Group of people stargazng with telescope

Summer Stargazing

Summer nights are a wonderful time to get outside. In the Nature Connection’s Seasonal Spotlight, we’ve learned about mammals that become active at night and discussed the symphony of noises we can hear when it gets dark, but while you are out observing bullfrogs, chorus frogs and treefrogs, you should also be looking up. 

Did you know the summer night sky is different from the winter sky? Some constellations can be seen year-round, but others are seasonal and can only be seen for part of the year. There are 88 constellations that make up the entire sky surrounding our globe, often named after mythological creatures or people. Many constellations have been described for thousands of years, as they were used to help navigate at night and to herald in the seasons. There’s so much to see and learn in our night sky and the darker it gets, the more there is to see! Stargazing can be a rewarding experience for all ages, so here are some basics to get you started:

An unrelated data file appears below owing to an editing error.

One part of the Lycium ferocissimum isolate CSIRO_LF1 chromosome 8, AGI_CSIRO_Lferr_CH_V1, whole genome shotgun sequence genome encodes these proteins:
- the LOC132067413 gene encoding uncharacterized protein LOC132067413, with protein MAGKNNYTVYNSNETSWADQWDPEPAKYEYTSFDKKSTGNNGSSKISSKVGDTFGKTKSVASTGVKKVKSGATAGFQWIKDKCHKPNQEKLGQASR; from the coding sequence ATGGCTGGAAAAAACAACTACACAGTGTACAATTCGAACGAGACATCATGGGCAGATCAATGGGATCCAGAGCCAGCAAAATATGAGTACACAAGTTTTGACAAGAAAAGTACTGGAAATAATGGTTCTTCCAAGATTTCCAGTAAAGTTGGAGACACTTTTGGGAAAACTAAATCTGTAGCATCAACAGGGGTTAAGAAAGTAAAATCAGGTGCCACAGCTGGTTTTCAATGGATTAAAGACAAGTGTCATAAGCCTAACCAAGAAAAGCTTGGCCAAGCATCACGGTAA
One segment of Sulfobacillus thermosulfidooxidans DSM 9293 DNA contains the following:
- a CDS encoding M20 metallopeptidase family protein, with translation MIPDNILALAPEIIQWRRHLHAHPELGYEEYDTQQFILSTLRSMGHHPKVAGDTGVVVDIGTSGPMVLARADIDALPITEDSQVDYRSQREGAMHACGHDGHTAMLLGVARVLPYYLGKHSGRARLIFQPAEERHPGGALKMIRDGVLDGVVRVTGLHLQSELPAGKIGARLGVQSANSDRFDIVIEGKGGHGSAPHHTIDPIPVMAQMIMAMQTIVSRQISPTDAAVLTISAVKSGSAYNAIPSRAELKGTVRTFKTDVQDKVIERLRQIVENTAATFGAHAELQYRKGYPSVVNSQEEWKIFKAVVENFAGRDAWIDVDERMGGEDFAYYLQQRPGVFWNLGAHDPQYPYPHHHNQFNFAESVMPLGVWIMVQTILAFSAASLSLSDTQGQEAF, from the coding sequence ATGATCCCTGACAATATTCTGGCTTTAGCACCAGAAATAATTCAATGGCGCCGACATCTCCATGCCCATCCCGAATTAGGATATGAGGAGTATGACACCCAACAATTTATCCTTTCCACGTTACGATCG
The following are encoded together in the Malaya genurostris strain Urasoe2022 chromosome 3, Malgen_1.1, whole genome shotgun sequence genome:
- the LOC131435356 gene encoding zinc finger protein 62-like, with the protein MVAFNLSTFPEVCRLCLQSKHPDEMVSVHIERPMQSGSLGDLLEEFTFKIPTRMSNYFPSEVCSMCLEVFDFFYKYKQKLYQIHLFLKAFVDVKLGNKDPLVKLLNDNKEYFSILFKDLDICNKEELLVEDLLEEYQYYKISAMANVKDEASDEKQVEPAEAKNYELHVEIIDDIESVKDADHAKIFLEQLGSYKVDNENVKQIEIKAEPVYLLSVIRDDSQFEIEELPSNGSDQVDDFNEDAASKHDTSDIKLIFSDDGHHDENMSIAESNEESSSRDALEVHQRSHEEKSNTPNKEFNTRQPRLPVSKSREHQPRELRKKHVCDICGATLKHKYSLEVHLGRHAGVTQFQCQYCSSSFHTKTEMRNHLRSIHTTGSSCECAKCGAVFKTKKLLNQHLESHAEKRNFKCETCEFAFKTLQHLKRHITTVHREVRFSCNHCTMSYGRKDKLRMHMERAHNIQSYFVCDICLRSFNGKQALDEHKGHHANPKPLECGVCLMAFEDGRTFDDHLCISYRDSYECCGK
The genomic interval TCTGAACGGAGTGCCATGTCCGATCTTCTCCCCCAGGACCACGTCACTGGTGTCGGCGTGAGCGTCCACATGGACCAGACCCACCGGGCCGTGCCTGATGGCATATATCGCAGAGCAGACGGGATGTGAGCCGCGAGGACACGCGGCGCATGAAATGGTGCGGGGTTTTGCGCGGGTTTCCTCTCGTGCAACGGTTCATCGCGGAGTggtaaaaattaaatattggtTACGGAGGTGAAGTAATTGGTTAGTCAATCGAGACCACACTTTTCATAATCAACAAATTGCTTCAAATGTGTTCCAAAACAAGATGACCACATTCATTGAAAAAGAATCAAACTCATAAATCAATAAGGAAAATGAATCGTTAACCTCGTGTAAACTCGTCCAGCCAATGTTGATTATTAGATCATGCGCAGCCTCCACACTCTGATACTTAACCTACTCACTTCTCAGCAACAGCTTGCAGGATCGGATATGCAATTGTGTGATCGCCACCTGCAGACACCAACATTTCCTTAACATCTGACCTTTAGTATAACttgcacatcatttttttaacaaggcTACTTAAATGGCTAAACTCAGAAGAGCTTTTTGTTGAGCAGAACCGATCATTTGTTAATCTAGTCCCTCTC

• To make stargazing more enjoyable for the whole family take a blanket and some bug spray and make yourself comfortable
  • Find a dark place away from lights and give your eyes time to adjust to low light- that means no phones
  • If you are stargazing in your own yard, turn off any lights that reach you and, if possible, try to physically block your view of any nearby lights you can’t turn off

Here are some sights to look for in our summer night sky:

Star map of Ursa Major

Photo Credit: Stellarium

Ursa Major and the Big Dipper

In the Northern Hemisphere, one can always see Ursa Major or the Great Bear. This constellation is one of the largest and most recognizable in the night sky, but what most people recognize is the asterism within called the Big Dipper. An asterism is a grouping of relatively brighter stars that form shapes, whereas a constellation may include many more stars within an area that don’t create part of the shape. One asterism can sometimes include stars from several constellations. To find Ursa Major using the Big Dipper, face northwest and look for the brighter stars in the sky that form an arc with a large rectangle/scoop/bowl shape. Some say it also looks like a kite with a string.